Photo courtesy of Fora do Eixo via flickr

Photo courtesy of Fora do Eixo via flickr

Joseph

Joseph

This is a guest post by Gina Joseph, social media community manager at Cision.

Social media: we all use it. Heck, most children now are born thinking we’ve been communicating through social networks since the beginning of time. But the truth is, while many of us post to Facebook and Twitter on a daily basis, the use of social media as a business function and the need for social media community managers hasn’t been around that long. While most social media managers have backgrounds in communications, public relations or marketing, it’s safe to assume that a formal education in social media was never a requirement for a job, or even an option. But is that changing?

Well, maybe and maybe not. I recently obtained a certification in social media from Central Michigan University’s Global Campus. These online classes covered topics including social media history, legal and ethical issues, and understanding how to analyze and strategically incorporate social media into a business plan. It was the university’s first program of its kind, but others such as Cleveland State University, Ball State University, State University of New York at Purchase, University of California, Irvine, and, more recently, South Carolina’s Newberry College have developed social media programs, and that number is growing.

“As social networks continue to evolve, organizations will also continue to explore new ways to utilize those networks to achieve business goals and objectives,” said Merodie A. Hancock, vice president of CMU’s Global Campus. “The need for trained professionals in social media communications, marketing, and management at these organizations may dictate the need for formalized degrees of study surrounding the varying challenges of social media.”

I found the program to be extremely helpful for my career goals but there are also those who believe a social media-specific education is not necessary.

So, let’s break it down, shall we?

It allows you to meet and network with good sources

One advantage of formal education, in any subject, is the connections you can make. During my social media program, we regularly listened to presentations from influential guest speakers in the industry. We were able to ask them questions, connect with them on Twitter and LinkedIn, and gain valuable insights.

It covers both the technical and the strategic aspects of social media

A social media program shouldn’t exist only to teach you how to use Facebook or Twitter; It should teach you the best ways to approach using social media for a business by incorporating the latest and most-used platforms into the teaching of best social media practice.

“The key to developing and delivering an entire degree program in an area of study that is constantly changing is by teaching an understanding of how to successfully operate in that space,” said Mary Pat Lichtman, professor of journalism at CMU. “Not by teaching the clicks of a mouse needed to interact within each platform.”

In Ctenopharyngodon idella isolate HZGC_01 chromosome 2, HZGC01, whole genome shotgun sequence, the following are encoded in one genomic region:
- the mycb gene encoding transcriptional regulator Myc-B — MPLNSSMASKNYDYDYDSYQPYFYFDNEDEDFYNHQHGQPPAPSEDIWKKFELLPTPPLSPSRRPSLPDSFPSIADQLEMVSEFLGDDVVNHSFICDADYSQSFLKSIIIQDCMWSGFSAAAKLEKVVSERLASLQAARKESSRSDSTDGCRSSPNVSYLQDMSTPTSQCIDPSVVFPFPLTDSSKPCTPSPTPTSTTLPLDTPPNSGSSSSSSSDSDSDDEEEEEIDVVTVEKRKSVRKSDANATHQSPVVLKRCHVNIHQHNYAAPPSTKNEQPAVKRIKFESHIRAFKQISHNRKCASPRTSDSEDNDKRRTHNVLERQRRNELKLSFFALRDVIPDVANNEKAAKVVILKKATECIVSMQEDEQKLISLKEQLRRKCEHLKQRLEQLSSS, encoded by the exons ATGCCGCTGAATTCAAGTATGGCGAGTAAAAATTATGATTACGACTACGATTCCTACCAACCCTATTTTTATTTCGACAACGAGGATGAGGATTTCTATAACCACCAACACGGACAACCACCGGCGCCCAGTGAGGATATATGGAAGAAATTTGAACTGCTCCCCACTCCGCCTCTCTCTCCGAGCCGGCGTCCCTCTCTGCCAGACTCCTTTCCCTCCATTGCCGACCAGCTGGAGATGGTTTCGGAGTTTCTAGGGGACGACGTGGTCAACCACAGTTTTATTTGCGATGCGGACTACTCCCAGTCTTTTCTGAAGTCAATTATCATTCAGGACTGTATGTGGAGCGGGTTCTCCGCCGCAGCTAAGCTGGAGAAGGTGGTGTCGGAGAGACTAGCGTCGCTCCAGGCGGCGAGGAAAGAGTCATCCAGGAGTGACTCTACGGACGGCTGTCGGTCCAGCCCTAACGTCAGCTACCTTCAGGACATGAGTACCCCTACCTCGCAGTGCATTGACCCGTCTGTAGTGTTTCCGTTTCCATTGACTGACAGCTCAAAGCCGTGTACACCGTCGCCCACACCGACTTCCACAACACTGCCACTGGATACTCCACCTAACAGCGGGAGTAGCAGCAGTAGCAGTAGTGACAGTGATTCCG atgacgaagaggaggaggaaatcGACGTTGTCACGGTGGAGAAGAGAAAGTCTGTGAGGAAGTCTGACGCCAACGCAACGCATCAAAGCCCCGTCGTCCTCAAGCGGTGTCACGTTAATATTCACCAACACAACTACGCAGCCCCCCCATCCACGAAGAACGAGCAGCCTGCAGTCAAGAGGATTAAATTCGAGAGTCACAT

You gain real-life experience in a safe space

“It is a mixture of theory and practice, and you learn to apply what you are doing to real situations as you go along,” Lichtman said. “Employers are demanding that social media positions be filled by people who know much more than how to set up a Facebook or Twitter account and post.”

From the beginning, students were asked to seek out an organization to work with in setting up a social media policy. This allowed us to see what a similar situation could look like down the road. The organizations could then choose to implement aspects of the policy (or the whole policy itself) when the program ended. It was real-life work, but allowed for mistakes. Small mishaps can become huge in social media (KitchenAide, anyone?) and it’s nice to experiment with little risk.

Social media touches many fields of study

At CMU, the global campus social media program falls under the School of Journalism. However, other programs file it under public relations, marketing or business, since social media itself touches aspects of each of those areas.  Therefore, if you majored in journalism, a social media degree or certificate can be valuable in learning the marketing side of the business. Or if you were a business major, it can teach you how to create content and write for the web.

It gives you an edge

Before starting CMU’s program, I was already dabbling in social media at Cision. Since then, I was named to our social media team, and was able add my new knowledge and insights to our social media policy. For those just starting out, a social media certificate like mine could help an employer see that you already worked with a company and created a strategic plan before landing a job. That can be very helpful. For those already working in a professional social media role, it may prove useful to keep on top of trends, brush up on the latest laws and regulations, and network with others in your field.

“When you apply for jobs today, you are competing with new graduates and seasoned veterans,” Lichtman said. “Social media certification gives you an edge and helps level the playing field.”

But, it’s not for everyone

Not everyone will find a social media certification or degree useful—there are many who find professional experience to serve as a more valuable tool. In addition, formal education is never cheap. Many companies and organizations will reimburse employees who want to pursue continued education, but for those that don’t, or for college students, cost is always a factor.

The business world is evolving, and education is changing with it. There are many things to consider when contemplating formal education in social media but I think it’s one worth considering. What are your thoughts? Discuss below!

cisioncontributor@cision.com'

About Cision Contributor

This post was written by a guest Cision contributor.